She may not have finished as high on the overall standings as she would have liked, but 2018 has certainly been a standout year of opportunities for Warners Bay race car driver Charlotte Poynting.
The 20-year-old capped off her third Aussie Racing Cars season with a solid string of finishes on the Gold Coast last month.
The results saw her finish 9th for the round, which is the highest round result for a female in the history of the class, although it wasn’t good enough to overcome her earlier season form, leaving her outside the top 10 on the overall drivers point score for the season.
Despite admitting disappointment over her “unlucky” season, Poynting said there had been plenty of other highlights this year including the chance to switch disciplines to secure a start on her home track later this month.
Usually found behind the wheel of a Chevrolet Camaro in the Aussie Racing Cars, Poynting will slide into the driver’s seat of a much larger and more powerful newly-built Toyota Hilux to contest the last round of the SuperUtes Series, which will be held in Newcastle on November 23-25.
The race is one the supporting rounds of the final event of the Supercars Championship, the Newcastle 500, which is returning to the specially constructed coastal street circuit for the second consecutive year.
Poynting was lucky enough to be the first person to officially drive the Newcastle track in 2017 as part of the Aussie Racing Cars practice. However, with Newcastle not falling on their race calendar in 2018, the home-grown driver knew she would have to broaden her racing horizons if she wanted to hear the cheer of a local crowd again this year.
“The team I race with, Western Sydney Motorsport, they had two guys already racing in the SuperUtes series who raced Aussie Cars with us last year,” she said.
“My team boss was looking for something for me to get in for Newcastle, as Aussie Racing Cars aren't at Newcastle this year. So we were tossing up between the SuperUte or a Toyota '86, and it just seemed fitting to get in the SuperUtes, the team already had a lot of prior knowledge and a third ute on the way, too.
“I’m so excited. Last year at Newcastle by far was still my favourite race weekend I’ve ever had. It was a completely different feeling doing it at home and having such a big support team and being able to have my family there and all my friends there, and just the crowd support as well was amazing. So I'm very excited to get back there.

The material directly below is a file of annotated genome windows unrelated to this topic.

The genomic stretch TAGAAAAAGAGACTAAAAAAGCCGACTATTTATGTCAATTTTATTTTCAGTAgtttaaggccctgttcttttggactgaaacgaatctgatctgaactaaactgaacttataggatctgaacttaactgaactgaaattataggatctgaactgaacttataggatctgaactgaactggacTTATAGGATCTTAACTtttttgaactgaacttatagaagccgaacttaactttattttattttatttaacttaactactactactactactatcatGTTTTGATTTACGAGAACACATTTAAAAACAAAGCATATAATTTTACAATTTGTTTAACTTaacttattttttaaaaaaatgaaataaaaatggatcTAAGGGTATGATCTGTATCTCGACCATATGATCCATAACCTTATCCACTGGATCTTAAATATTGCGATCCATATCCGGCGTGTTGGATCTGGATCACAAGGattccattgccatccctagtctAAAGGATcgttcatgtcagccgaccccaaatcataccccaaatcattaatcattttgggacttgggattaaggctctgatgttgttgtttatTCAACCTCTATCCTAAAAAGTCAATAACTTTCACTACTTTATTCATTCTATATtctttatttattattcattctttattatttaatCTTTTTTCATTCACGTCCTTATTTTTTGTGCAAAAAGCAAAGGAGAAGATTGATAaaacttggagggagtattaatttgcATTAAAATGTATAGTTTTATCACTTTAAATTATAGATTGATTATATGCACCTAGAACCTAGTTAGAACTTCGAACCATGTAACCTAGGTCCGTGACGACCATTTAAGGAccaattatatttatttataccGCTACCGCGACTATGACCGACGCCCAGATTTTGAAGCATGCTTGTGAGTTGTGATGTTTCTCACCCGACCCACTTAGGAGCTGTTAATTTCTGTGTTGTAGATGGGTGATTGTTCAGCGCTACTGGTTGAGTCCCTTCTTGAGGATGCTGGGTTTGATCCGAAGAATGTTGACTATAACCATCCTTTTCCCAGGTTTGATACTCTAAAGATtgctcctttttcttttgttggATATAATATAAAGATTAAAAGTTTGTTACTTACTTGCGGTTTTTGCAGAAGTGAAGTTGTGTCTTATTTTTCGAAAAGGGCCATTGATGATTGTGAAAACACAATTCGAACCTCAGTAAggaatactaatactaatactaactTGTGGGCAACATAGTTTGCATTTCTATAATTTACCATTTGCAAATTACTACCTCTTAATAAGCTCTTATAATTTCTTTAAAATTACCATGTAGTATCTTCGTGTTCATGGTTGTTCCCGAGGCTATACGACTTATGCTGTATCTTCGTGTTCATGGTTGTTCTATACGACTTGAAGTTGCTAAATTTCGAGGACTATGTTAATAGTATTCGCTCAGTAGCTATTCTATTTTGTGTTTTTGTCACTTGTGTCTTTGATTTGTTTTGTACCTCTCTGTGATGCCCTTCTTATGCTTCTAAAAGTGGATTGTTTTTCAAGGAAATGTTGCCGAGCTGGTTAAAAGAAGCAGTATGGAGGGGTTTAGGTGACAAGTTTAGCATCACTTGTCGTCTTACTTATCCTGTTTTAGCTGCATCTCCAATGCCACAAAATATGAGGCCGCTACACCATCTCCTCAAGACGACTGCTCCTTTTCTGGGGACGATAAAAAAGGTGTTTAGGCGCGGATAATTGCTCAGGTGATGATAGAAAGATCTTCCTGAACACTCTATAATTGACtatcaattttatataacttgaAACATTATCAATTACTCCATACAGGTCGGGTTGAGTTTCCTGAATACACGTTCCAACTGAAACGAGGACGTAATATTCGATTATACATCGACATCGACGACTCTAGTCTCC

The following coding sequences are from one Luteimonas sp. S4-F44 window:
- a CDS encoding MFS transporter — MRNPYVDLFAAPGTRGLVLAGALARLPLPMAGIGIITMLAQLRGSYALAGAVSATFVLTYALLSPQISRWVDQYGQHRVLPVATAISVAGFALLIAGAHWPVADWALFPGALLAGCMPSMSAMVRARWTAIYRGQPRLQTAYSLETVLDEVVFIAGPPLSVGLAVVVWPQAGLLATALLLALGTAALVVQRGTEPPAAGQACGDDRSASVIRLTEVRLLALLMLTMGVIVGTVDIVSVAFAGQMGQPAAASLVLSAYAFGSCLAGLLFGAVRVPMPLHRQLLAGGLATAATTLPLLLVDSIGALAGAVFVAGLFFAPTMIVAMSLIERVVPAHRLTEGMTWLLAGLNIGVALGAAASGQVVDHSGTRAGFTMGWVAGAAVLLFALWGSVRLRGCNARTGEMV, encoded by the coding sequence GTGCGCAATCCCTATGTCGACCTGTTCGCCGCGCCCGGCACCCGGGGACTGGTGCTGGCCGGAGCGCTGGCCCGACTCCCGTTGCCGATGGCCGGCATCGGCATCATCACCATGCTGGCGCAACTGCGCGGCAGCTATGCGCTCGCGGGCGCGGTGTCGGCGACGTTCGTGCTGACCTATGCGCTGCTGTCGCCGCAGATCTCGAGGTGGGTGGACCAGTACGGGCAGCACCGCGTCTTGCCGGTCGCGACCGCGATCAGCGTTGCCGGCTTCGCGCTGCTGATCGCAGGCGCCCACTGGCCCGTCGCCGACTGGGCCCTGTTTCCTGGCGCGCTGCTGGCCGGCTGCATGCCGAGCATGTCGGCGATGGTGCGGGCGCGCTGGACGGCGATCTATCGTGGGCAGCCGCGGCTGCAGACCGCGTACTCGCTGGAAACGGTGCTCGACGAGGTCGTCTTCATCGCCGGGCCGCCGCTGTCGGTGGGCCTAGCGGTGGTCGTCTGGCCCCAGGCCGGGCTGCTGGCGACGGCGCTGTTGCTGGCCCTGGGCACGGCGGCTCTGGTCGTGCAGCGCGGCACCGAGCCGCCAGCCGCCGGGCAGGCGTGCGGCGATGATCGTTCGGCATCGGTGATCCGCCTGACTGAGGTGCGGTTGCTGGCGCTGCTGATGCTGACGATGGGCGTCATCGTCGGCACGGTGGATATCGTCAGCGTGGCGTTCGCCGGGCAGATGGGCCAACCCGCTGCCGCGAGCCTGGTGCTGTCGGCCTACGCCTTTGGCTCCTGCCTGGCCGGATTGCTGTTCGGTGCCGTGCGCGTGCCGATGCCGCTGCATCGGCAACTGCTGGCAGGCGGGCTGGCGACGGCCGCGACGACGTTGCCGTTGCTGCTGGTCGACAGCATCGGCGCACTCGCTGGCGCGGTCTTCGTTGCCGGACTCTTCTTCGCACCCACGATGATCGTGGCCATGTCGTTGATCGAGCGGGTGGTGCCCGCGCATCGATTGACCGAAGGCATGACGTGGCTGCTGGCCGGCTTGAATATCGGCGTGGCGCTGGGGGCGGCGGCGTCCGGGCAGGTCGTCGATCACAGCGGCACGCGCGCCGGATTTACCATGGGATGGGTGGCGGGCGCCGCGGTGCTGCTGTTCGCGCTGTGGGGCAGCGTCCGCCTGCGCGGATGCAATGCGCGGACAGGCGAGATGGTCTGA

“(Driving the practice lap) was probably one of my favourite memories. I remember Dad said to me before I went out, ‘Just take it all in, don't worry about going out and setting a fast lap or whatever, just take in what you’re doing.’ And I went out and kind of just dawdled around I guess, and just looked around the whole time.
“It was 8 o’clock in the morning, and there were already so many people out there, and just so many people clapping and cheering. It was very humbling, I guess, it was really nice.
“The track itself was awesome. There are really no street circuits at all like it, with all the big hills and everything, it's completely different to any other street circuit in the country.
“It’s going to be quite challenging (in the SuperUtes) because I thought it was tight in the Aussie car last year, so it's going to be probably three times as harder in the ute.”
Luckily for Poynting, she has already had some time behind the wheel of the ute, after making her SuperUtes debut in October at the famed Mount Panorama track before the Bathurst 1000.
The race was a dream come true for Poynting, who had grown up idolising the V8 drivers tearing along Mount Panorama’s famed Conrod Straight.
“It was amazing. It was something I've wanted to do for so long,” she said.
“My dad and my brother and I have been going (to the Bathurst 1000) every year for the past nine years
“And every year that we’ve been going since I was so young ... every year, we’re like ‘We’ll be here one day, I’ll be racing one day’, so when I did that first couple of laps on the track, my mind was just blown.
“I thought I was prepared for it, you’d walk it, or you’d do it in a road car and think ‘Wow, this is pretty cool’ but it was just completely different in a race car, it was insane.”
The weekend in Bathurst proved full of highlights for Poynting, who actually missed watching the final day of the V8 racing in order to fly to New Zealand and compete in yet another class of ute.
Poynting’s efforts saw her claim a female-driver scholarship in the 2018-19 SsangYong Racing Series, which covers most of the costs to compete in the five-round championship.
The first round, contested just a week later, saw her place 12th overall after a weekend of four races, with Poynting due to cross the Tasman once more in December for the second round, followed up by two races in February and the final event in March.
While it was not initially something on her radar for the year, Poynting said she couldn’t pass up the chance to add another experience to her racing resume.
“Four days before Bathurst it popped up on Facebook and my Mum sent me the link,” she said.
“I emailed the organisers just to get some more information, and they wrote back basically saying we'll waive your entry fee if you come over, we’d really like you to come to try out.
“So I booked some flights and headed straight over there after my last race at Bathurst, and it went even better than what we were expecting. I found out on the Sunday afternoon that I was lucky enough to be the winner of the scholarship.
“It was great, any experience you can get you’ve kind of got to take it - it was really good to have something else under my belt.”